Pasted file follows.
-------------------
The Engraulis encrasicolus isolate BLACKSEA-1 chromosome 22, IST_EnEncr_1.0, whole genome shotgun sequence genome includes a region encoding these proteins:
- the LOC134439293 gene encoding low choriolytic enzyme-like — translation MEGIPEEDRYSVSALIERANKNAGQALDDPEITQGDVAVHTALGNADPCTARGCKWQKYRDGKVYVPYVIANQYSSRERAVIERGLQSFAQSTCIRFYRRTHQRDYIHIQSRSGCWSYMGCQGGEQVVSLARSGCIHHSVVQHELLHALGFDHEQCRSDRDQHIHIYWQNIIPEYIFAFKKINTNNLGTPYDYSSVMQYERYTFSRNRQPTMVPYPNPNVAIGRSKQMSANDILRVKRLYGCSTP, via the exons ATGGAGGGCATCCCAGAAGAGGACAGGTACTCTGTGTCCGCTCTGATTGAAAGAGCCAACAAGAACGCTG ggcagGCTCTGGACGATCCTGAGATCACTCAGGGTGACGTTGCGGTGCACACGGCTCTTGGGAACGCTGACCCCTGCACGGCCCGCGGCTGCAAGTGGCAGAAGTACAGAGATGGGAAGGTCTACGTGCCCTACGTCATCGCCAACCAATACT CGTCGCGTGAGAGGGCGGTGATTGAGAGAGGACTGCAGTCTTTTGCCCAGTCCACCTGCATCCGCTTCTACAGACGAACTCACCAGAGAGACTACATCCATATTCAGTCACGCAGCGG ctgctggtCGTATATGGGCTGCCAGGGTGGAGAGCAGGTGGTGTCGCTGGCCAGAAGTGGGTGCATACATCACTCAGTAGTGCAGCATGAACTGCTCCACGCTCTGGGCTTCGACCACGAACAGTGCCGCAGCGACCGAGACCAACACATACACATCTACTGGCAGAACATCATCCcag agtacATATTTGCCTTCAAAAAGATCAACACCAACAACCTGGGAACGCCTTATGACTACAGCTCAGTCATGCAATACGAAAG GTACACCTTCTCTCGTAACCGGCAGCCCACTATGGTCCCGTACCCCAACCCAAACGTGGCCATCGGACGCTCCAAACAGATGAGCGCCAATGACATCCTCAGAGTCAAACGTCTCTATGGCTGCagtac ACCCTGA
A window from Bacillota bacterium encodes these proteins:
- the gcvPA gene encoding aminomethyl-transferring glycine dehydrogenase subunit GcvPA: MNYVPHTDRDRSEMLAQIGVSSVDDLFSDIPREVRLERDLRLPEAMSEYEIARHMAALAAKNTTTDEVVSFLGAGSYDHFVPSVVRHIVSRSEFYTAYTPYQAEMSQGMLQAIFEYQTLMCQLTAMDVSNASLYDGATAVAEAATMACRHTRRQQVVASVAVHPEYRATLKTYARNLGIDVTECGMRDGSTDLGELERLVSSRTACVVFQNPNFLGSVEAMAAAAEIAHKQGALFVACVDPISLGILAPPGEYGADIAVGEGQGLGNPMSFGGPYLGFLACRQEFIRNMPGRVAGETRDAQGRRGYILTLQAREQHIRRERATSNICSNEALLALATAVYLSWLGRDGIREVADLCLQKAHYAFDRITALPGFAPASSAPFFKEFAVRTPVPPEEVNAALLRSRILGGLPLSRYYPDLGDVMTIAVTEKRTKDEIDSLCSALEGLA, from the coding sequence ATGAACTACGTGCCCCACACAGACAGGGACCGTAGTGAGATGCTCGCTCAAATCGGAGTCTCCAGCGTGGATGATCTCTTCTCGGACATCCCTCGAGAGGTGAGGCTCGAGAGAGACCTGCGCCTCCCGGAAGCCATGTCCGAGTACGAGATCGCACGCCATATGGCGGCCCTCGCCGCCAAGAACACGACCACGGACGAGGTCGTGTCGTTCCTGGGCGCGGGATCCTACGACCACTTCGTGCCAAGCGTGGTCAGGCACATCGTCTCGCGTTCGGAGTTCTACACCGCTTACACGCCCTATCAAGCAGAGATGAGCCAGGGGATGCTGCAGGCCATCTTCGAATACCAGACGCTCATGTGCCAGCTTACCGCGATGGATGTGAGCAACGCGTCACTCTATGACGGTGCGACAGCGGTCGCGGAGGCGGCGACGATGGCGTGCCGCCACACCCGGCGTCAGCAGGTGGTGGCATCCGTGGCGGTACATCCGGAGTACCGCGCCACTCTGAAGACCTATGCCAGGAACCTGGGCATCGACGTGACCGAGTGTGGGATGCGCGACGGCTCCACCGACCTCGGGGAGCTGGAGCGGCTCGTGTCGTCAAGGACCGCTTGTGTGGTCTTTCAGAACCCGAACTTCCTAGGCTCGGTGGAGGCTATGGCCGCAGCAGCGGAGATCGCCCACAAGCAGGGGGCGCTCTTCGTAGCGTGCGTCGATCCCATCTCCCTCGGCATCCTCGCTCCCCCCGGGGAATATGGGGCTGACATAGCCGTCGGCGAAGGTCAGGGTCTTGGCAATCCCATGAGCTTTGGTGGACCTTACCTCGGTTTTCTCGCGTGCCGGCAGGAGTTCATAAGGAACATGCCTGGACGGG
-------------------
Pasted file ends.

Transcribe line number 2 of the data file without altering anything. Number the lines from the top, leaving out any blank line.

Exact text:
- the LOC134439293 gene encoding low choriolytic enzyme-like — translation MEGIPEEDRYSVSALIERANKNAGQALDDPEITQGDVAVHTALGNADPCTARGCKWQKYRDGKVYVPYVIANQYSSRERAVIERGLQSFAQSTCIRFYRRTHQRDYIHIQSRSGCWSYMGCQGGEQVVSLARSGCIHHSVVQHELLHALGFDHEQCRSDRDQHIHIYWQNIIPEYIFAFKKINTNNLGTPYDYSSVMQYERYTFSRNRQPTMVPYPNPNVAIGRSKQMSANDILRVKRLYGCSTP, via the exons ATGGAGGGCATCCCAGAAGAGGACAGGTACTCTGTGTCCGCTCTGATTGAAAGAGCCAACAAGAACGCTG ggcagGCTCTGGACGATCCTGAGATCACTCAGGGTGACGTTGCGGTGCACACGGCTCTTGGGAACGCTGACCCCTGCACGGCCCGCGGCTGCAAGTGGCAGAAGTACAGAGATGGGAAGGTCTACGTGCCCTACGTCATCGCCAACCAATACT CGTCGCGTGAGAGGGCGGTGATTGAGAGAGGACTGCAGTCTTTTGCCCAGTCCACCTGCATCCGCTTCTACAGACGAACTCACCAGAGAGACTACATCCATATTCAGTCACGCAGCGG ctgctggtCGTATATGGGCTGCCAGGGTGGAGAGCAGGTGGTGTCGCTGGCCAGAAGTGGGTGCATACATCACTCAGTAGTGCAGCATGAACTGCTCCACGCTCTGGGCTTCGACCACGAACAGTGCCGCAGCGACCGAGACCAACACATACACATCTACTGGCAGAACATCATCCcag agtacATATTTGCCTTCAAAAAGATCAACACCAACAACCTGGGAACGCCTTATGACTACAGCTCAGTCATGCAATACGAAAG GTACACCTTCTCTCGTAACCGGCAGCCCACTATGGTCCCGTACCCCAACCCAAACGTGGCCATCGGACGCTCCAAACAGATGAGCGCCAATGACATCCTCAGAGTCAAACGTCTCTATGGCTGCagtac ACCCTGA